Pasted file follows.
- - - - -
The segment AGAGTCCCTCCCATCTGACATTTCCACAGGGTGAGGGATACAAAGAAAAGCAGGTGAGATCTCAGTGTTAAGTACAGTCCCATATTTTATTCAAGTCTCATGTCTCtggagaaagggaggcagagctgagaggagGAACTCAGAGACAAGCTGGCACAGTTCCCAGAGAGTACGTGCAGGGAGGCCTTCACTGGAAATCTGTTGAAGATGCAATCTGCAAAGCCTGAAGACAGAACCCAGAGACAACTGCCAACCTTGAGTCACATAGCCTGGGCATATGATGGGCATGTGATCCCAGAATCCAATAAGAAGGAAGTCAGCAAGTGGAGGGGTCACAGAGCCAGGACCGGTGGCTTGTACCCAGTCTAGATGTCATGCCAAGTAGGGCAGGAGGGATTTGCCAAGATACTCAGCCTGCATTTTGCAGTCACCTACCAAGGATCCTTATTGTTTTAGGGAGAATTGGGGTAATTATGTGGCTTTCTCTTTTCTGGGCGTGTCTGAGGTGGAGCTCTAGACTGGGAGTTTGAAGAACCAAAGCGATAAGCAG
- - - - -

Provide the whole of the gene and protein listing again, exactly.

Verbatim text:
The segment AGAGTCCCTCCCATCTGACATTTCCACAGGGTGAGGGATACAAAGAAAAGCAGGTGAGATCTCAGTGTTAAGTACAGTCCCATATTTTATTCAAGTCTCATGTCTCtggagaaagggaggcagagctgagaggagGAACTCAGAGACAAGCTGGCACAGTTCCCAGAGAGTACGTGCAGGGAGGCCTTCACTGGAAATCTGTTGAAGATGCAATCTGCAAAGCCTGAAGACAGAACCCAGAGACAACTGCCAACCTTGAGTCACATAGCCTGGGCATATGATGGGCATGTGATCCCAGAATCCAATAAGAAGGAAGTCAGCAAGTGGAGGGGTCACAGAGCCAGGACCGGTGGCTTGTACCCAGTCTAGATGTCATGCCAAGTAGGGCAGGAGGGATTTGCCAAGATACTCAGCCTGCATTTTGCAGTCACCTACCAAGGATCCTTATTGTTTTAGGGAGAATTGGGGTAATTATGTGGCTTTCTCTTTTCTGGGCGTGTCTGAGGTGGAGCTCTAGACTGGGAGTTTGAAGAACCAAAGCGATAAGCAG